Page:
As such, men exchanged natural relations with women and were consumed with lust and passion for one another, committing shameless acts with other men. Though we know God’s righteous decree concerning such sin, we not only do them, but celebrate those who practice them.
As such, we receive the due penalty for this error.
The penalty is paid in the form of the debasement of society wrought by the homosexual lifestyle, a lifestyle characterized by debauchery, licentiousness, addiction, and violence.
Just as he perverted love between men, Satan likewise misappropriated the symbol of gay pride, the rainbow. God originally gave this as a symbol to the world of His righteousness, that He would never again judge the world with water. A symbol of God’s judgement and righteousness has become a symbol for unrepentant sin. Let that sink in.
For nearly 800 years, the word “gay” meant happy or lively or joyful. Only in the last century was it attributed to homosexuals to the point whereby the latter application usurped the former. I’ve never heard anyone use the word “gay” to mean anything other than homosexual unless it was used in a derogatory manner to disparage something or someone.
In every conceivable way—how it’s considered, our language, our culture, our symbols—the world has corrupted the notion of men loving men.
The Power of Men Loving Men
Men need to love men.
Most grown men I know have very few friends. Once a man gets a job, gets married, and has children, he has very little time for friends. Friendships tend to coalesce around shared mutual interests. We have golf buddies or workout partners or friends at work.
What we have are acquaintances, casual friends whose company we enjoy. What we lack are men we love, who love us, men with whom we share our deepest and maybe darkest feelings, fears, and failures, men with whom we can share our struggles and triumphs, men with whom we have knit our soul.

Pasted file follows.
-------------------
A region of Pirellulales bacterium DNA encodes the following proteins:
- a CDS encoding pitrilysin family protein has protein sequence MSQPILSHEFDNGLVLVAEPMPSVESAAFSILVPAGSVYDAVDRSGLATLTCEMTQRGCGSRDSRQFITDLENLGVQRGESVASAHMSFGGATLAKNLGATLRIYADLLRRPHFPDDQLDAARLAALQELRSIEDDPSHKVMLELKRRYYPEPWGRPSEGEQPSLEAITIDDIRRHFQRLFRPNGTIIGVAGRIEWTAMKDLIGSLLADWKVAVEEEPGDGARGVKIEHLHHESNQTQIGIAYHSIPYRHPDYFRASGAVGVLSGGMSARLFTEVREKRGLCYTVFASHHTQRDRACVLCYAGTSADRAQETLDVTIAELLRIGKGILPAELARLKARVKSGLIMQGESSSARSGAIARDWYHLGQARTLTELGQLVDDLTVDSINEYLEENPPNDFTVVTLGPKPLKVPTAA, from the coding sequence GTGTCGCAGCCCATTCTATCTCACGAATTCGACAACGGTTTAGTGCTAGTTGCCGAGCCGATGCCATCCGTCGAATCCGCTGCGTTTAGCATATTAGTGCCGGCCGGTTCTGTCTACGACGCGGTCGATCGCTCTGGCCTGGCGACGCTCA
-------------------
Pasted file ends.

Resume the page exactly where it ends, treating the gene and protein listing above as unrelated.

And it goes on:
Absent men truly loving men, most lead a lonely existence.
Brotherhoods develop, certainly. I spent 22 years in the military, 14 of those in special operations and I’ve lived the bonds of brotherhood, alongside men who did lay their lives down for their fellow men. This is the exception though and there is no reason love ought to be driven by shared occupational hazard.
We ought to deliberately love other men.
We ought to love them unashamed, unabashed, unperverted, and unconstrained.
We ought to hug and kiss our sons, teaching them how men love men.
My truculent 17-year-old son was sitting at our dining room table the other day. I walked up and wrapped my arms as tightly around his head as I could and squeezed, for all I was worth, while rocking him back and forth. I then kissed him on the top of his head and told him, “I love you, son.”
He brushed off my awkward display of affection but smiled wryly in doing so.
Consider the power of men loving men, of men knit together at the soul. It’s only been in the last year I’ve come to understand this. I have brothers who love me, who pray for me, who hold me accountable, with whom I can share anything knowing that they will never forsake me. I am blessed with men that I love, that love me. I’ve only discovered this recently and it has truly changed my life for the better.
And so I proclaim…
I love a man named Joe…two actually, two men named Joe that is.
I also love a man named Scott. And Chris.
I love another man named Ken.
There are others.
Would you love another man as I do? You’ll be surprised by the power in such gaiety.
Author - Founder
Soldier, Pastor, Author – Bradford stays busy, with his wife Ami, raising their 9 children, serving the nation, pastoring, preaching, and writing books (#3 is due out October ’17).